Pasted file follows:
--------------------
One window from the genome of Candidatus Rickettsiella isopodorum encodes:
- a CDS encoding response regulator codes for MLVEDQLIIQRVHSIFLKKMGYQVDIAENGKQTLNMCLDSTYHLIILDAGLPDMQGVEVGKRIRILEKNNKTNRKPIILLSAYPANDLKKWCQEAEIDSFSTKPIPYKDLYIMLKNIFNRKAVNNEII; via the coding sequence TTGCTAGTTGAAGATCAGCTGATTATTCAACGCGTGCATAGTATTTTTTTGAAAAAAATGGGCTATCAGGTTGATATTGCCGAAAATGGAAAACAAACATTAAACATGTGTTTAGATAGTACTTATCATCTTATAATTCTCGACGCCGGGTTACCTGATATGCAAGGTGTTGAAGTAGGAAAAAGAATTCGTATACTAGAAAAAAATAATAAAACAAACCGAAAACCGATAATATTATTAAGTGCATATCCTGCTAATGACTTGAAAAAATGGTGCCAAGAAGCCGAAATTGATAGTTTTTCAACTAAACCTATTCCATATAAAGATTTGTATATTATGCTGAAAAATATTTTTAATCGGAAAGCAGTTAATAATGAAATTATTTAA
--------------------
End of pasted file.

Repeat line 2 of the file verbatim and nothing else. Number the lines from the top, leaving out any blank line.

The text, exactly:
- a CDS encoding response regulator codes for MLVEDQLIIQRVHSIFLKKMGYQVDIAENGKQTLNMCLDSTYHLIILDAGLPDMQGVEVGKRIRILEKNNKTNRKPIILLSAYPANDLKKWCQEAEIDSFSTKPIPYKDLYIMLKNIFNRKAVNNEII; via the coding sequence TTGCTAGTTGAAGATCAGCTGATTATTCAACGCGTGCATAGTATTTTTTTGAAAAAAATGGGCTATCAGGTTGATATTGCCGAAAATGGAAAACAAACATTAAACATGTGTTTAGATAGTACTTATCATCTTATAATTCTCGACGCCGGGTTACCTGATATGCAAGGTGTTGAAGTAGGAAAAAGAATTCGTATACTAGAAAAAAATAATAAAACAAACCGAAAACCGATAATATTATTAAGTGCATATCCTGCTAATGACTTGAAAAAATGGTGCCAAGAAGCCGAAATTGATAGTTTTTCAACTAAACCTATTCCATATAAAGATTTGTATATTATGCTGAAAAATATTTTTAATCGGAAAGCAGTTAATAATGAAATTATTTAA